deadmandown_review

They are evenly matched eyebrow thespians.

Dead Man Down seems like a pretty unassuming movie. It lands without any fanfare except maybe to people who watched the original The Girl Who Etc trilogy. I didn’t see them but I am familiar with the Korean revenge movie subgenre that I heard this is supposed to evoke. Like them, Dead Man Down skews more toward drama than action with a bit of weirdness in the form of implausible plot devices or contrivances that fuel a stylized sensibility. That said, Dead Man Down is not as stylized as it easily could have been. In general, it feels exceptionally down to Earth and while it’s gritty, it does not wear this like flash. This is the European approach to action-dramas and often this feels like a Luc Besson film or a distant cousin to 2011’s The American. That is, it’s more focused on character development and emotional intimacy than it is on the visceral aspects of a revenge film. It also mixes in earnest romance and some of the triumphant 80’s action movie optimism.

In some ways, it feels like it may have a bit of an identity crisis, but I think the mix of elements is strong alchemy, producing a great little film that is more than the sum of its parts.dead-man-down04

One of a series of unexpected and gorgeously composed shots early in the film.

The director, Neils Arden Oplev, can shoot the ever-loving fuck out of a movie. I may have to get around to seeing his other stuff after this. One of the first things you’ll notice about Dead Man Down is that it’s an exceedingly good looking film. I don’t usually comment too much on this sort of thing, but it’s necessary this time. Color balance is usually sacrificed in movies to achieve a sort of filtered, gritty look. Colors and hues are used to evoke emotional or metatextual resonance. Think about the green and blue tones used in The Matrix trilogy or the washed out greys and browns of contemporary war movies or even bleak visions of apocalypse such as The Road. Unlike these types of movies, Dead Man Down uses color to represent the beauty between the darker moments. The dark places are all touched by notes of color, always presenting a subtle visual cue that this movie’s ultimate theme is hope.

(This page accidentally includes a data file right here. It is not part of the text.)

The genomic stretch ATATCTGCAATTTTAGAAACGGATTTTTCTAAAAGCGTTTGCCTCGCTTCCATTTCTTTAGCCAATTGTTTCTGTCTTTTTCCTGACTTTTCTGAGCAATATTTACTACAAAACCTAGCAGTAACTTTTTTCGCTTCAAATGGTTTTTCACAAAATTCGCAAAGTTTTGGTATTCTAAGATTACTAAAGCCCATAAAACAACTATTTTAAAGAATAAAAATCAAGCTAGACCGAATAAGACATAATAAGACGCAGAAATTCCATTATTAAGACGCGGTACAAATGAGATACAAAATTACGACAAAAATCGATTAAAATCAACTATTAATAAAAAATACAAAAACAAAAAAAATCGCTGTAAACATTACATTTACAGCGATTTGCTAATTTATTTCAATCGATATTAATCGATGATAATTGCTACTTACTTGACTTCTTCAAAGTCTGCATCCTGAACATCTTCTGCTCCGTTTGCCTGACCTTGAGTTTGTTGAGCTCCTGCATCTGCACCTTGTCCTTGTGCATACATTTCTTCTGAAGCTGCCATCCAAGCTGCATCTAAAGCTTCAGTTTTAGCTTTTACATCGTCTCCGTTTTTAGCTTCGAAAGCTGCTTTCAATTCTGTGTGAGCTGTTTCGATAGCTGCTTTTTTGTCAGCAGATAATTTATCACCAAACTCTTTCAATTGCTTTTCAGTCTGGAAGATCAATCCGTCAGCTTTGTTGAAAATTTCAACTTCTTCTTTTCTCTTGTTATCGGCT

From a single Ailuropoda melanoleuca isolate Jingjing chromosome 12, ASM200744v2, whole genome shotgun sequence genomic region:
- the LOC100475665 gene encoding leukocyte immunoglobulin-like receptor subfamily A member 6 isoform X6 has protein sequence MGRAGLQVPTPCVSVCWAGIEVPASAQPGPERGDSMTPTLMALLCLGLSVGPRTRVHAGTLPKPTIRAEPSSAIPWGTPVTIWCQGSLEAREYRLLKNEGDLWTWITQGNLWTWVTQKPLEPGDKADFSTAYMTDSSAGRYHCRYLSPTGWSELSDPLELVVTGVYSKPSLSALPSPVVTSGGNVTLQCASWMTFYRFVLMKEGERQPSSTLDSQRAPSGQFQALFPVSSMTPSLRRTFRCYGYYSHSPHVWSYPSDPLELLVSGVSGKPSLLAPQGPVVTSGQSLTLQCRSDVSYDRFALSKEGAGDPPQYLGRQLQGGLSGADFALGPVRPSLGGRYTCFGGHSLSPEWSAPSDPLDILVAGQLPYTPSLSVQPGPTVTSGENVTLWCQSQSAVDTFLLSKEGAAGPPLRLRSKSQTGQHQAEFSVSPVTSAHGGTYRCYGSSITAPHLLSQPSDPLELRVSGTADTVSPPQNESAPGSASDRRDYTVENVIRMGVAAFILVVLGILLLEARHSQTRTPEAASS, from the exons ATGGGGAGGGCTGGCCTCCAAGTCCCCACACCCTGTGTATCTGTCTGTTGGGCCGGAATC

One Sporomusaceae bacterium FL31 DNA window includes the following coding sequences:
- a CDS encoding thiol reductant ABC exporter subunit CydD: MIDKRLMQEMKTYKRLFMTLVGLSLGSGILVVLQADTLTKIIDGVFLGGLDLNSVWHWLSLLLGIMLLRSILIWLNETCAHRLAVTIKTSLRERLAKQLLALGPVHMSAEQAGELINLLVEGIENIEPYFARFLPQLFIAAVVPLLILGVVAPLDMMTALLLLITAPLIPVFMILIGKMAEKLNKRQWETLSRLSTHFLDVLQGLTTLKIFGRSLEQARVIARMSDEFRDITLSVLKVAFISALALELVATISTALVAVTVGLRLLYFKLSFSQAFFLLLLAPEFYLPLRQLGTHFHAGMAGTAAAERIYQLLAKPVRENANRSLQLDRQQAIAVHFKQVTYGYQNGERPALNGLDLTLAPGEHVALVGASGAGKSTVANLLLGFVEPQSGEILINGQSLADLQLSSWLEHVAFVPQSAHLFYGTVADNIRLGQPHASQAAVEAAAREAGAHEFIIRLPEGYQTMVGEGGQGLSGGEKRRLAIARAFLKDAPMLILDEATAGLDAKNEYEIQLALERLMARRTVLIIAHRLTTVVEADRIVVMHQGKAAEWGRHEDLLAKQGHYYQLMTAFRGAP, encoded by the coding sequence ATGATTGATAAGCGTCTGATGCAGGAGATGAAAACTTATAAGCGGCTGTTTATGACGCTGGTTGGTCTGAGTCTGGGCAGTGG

Aside from that, Dead Man Down has a handful of action sequences that are remarkable if only for how competently they are framed and shot. The climactic sequence goes fairly broad, hence the 80’s action movie lemon-twist I ascribe to the film as a whole, but it too features the attention to brevity and clarity used all throughout the film. You always know what’s going on, where things are, etc. This is not a stylistic action movie, so there aren’t really bits that go so big you say “whoa”. It’s not Inception or even a Michael Mann film. But if you have a taste for action and you know the conventions, you will find little surprises. A good example would be the vent part from the opening shoot-out. Little stuff like that goes a long way in a movie that is heavy on drama and light on action but may have been sold the other way around.